The Turtle Boy by Kealan Patrick Burke

Timmy Quinn is a normal boy who is enjoying a normal summer. He and his best friend Pete spend their days digging holes, exploring the local pond and spooking each other with tales of youthful tragedy. The basic ritual that most of us took for granted in our youth. Well, things change a bit when Pete and Timmy stumble upon a strange boy hanging around Myers Pond. The boy appears to be a little off- his skin sags a bit too much, his eyes have a dead quality and he also lets the turtles in the pond use his heel for breakfast. Timmy becomes fascinated with the boy and as he learns more about this mysterious Turtle Boy he uncovers the truly unsettling secrets that his neighbors have been hiding.

Kealan Patrick Burke packs a ton of story in a small space. He is able to build the story and dread with tight pacing and just enough ambiguity to keep the reader guessing. In the midst of this tense story, Burke uses Timmy as the vehicle to bring the reader back to their own youth. He establishes the character of Timmy with just enough generic childhood traits that the reader can instantly place themselves in the small shoes of the lead character. As a result, we feel a personal connection to the fear and shock that permeates through Timmy as he discovers the true origin of The Turtle Boy.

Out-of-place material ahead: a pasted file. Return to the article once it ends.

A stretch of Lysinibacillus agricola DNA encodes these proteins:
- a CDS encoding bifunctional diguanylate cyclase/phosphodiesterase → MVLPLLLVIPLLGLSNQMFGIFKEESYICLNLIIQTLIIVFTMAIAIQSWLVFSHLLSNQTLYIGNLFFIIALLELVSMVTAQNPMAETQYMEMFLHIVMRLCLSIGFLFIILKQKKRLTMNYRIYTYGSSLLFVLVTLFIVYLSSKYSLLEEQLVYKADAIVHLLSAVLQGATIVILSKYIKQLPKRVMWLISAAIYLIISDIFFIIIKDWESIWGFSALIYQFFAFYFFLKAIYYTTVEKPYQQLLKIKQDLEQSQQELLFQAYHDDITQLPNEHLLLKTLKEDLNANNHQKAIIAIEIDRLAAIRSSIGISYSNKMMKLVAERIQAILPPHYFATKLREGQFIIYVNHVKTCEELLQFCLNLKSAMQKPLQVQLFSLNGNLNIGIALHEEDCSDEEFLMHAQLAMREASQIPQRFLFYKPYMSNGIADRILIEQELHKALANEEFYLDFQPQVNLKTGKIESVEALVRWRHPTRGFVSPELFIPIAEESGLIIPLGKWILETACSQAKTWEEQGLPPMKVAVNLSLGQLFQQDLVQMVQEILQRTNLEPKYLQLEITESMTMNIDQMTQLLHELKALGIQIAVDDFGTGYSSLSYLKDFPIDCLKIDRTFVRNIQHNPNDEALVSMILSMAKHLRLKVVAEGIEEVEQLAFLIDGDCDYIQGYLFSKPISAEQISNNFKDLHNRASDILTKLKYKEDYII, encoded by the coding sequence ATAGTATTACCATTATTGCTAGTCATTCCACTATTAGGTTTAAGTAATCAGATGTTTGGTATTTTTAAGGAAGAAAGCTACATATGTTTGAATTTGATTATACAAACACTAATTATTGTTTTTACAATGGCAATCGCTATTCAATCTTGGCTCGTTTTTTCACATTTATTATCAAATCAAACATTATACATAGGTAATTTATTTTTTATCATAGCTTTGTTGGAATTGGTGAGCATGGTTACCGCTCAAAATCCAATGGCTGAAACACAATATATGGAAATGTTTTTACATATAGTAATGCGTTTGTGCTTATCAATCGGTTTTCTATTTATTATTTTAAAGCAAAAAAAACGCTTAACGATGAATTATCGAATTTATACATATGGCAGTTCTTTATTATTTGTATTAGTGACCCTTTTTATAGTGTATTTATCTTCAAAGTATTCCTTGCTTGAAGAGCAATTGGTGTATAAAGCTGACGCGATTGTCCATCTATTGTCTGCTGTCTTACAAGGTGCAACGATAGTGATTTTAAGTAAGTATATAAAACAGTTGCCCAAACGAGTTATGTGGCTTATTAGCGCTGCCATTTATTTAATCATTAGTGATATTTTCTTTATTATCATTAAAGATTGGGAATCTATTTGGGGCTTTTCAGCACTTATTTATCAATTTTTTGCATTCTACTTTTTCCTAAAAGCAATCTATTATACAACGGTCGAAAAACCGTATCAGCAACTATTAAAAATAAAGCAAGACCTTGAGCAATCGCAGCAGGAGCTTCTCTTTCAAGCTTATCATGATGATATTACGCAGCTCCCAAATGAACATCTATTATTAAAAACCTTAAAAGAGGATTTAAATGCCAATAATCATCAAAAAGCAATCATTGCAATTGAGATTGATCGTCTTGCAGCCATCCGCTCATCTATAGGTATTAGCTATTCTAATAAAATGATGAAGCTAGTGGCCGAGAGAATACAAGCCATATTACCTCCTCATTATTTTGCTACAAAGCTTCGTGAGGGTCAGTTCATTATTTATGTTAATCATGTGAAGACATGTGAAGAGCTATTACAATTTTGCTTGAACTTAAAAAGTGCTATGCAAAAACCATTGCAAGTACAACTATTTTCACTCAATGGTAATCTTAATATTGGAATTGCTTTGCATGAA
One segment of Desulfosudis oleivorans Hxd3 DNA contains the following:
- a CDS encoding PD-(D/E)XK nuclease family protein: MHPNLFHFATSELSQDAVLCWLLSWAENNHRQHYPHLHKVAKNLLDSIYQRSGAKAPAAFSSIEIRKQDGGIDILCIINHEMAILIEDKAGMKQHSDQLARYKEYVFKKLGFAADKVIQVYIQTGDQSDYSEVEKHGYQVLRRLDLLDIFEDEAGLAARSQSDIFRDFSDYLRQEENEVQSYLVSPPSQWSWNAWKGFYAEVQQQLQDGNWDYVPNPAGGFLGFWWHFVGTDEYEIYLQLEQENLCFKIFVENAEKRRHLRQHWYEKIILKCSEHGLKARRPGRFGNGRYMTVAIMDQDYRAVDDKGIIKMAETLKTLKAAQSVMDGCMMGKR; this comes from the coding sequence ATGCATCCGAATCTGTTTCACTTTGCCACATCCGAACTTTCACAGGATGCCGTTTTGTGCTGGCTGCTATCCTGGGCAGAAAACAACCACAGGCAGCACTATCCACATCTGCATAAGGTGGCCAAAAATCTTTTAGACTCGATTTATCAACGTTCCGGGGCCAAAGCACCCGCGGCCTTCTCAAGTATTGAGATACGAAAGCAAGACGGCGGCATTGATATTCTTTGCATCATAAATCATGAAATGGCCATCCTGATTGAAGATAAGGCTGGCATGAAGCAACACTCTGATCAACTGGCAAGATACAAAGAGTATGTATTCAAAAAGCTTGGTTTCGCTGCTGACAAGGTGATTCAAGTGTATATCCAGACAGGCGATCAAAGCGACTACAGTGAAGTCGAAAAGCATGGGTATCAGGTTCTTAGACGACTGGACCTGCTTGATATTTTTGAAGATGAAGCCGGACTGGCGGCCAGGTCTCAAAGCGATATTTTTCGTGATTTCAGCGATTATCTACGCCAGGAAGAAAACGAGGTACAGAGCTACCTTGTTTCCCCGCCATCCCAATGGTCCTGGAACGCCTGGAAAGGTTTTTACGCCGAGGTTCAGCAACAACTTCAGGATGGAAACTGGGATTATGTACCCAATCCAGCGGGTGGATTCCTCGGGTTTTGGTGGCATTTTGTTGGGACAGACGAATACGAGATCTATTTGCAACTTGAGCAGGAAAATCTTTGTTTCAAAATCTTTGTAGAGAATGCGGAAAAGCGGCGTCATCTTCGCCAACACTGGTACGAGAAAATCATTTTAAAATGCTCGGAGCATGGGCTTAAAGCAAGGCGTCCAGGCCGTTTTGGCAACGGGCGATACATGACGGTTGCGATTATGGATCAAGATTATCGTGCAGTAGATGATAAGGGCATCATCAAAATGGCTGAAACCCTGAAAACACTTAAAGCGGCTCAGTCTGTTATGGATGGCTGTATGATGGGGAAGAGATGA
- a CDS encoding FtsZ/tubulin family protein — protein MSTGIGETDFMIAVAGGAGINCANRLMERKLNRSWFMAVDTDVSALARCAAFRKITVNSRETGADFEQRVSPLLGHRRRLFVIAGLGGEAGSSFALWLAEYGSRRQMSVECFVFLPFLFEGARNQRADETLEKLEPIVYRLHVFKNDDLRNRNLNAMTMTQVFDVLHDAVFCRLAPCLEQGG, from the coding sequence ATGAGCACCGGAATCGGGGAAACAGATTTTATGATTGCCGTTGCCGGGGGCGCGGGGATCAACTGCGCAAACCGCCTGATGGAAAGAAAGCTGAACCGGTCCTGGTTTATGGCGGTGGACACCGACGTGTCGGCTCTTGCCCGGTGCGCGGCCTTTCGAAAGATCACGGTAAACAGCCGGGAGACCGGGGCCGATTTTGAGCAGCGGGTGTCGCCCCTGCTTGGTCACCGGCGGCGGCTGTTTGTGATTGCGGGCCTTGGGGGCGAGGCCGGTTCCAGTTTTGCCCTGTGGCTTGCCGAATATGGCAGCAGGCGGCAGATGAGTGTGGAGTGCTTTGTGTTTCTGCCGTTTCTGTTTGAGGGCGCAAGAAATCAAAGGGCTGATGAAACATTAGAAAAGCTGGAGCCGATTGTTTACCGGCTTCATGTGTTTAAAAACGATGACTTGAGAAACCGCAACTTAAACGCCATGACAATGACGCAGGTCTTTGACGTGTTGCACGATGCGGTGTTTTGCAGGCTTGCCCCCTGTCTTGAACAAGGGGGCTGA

The Turtle Boy is a well-written, well-told coming of age story that leaves much of the answers open to interpretation. It really was a treat to read and I can’t wait to read the other stories in the Timmy Quinn series.

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About Pat Dreadful

Father of three. Impregnator of one. Pat lives in the backwoods of Pennsylvania where he splits his time between moonshining and moonlighting. He used to be the sole proprietor of a funky little site called Grade Z Horror but jumped at the chance to work with Meli and Colum. He was raised on King and Crichton but quickly found true salvation in the works of Ketchum and Laymon. When not selling plasma to afford those highly sought after Jeff Strand limited editions, Pat can be found sitting on his back porch with a pipe full of Perique and the sounds of summer coming through a beat up transistor radio. Simply put, he is a true ramblin’ boy of pleasure. The books that have shaped Pat’s warped lil’ ol’ mind have included Dweller by Jeff Strand, It by Stephen King, Boy’s Life by Robert McCammon, The Traveling Vampire Show by Richard Laymon and The Girl Next Door by Jack Ketchum. Pat is always on the lookout for a good coming-of-age yarn so shoot your suggestions to PatDreadful@gmail.com You can also follow his unsavory exploits over at theblackwoodsbible.wordpress.com

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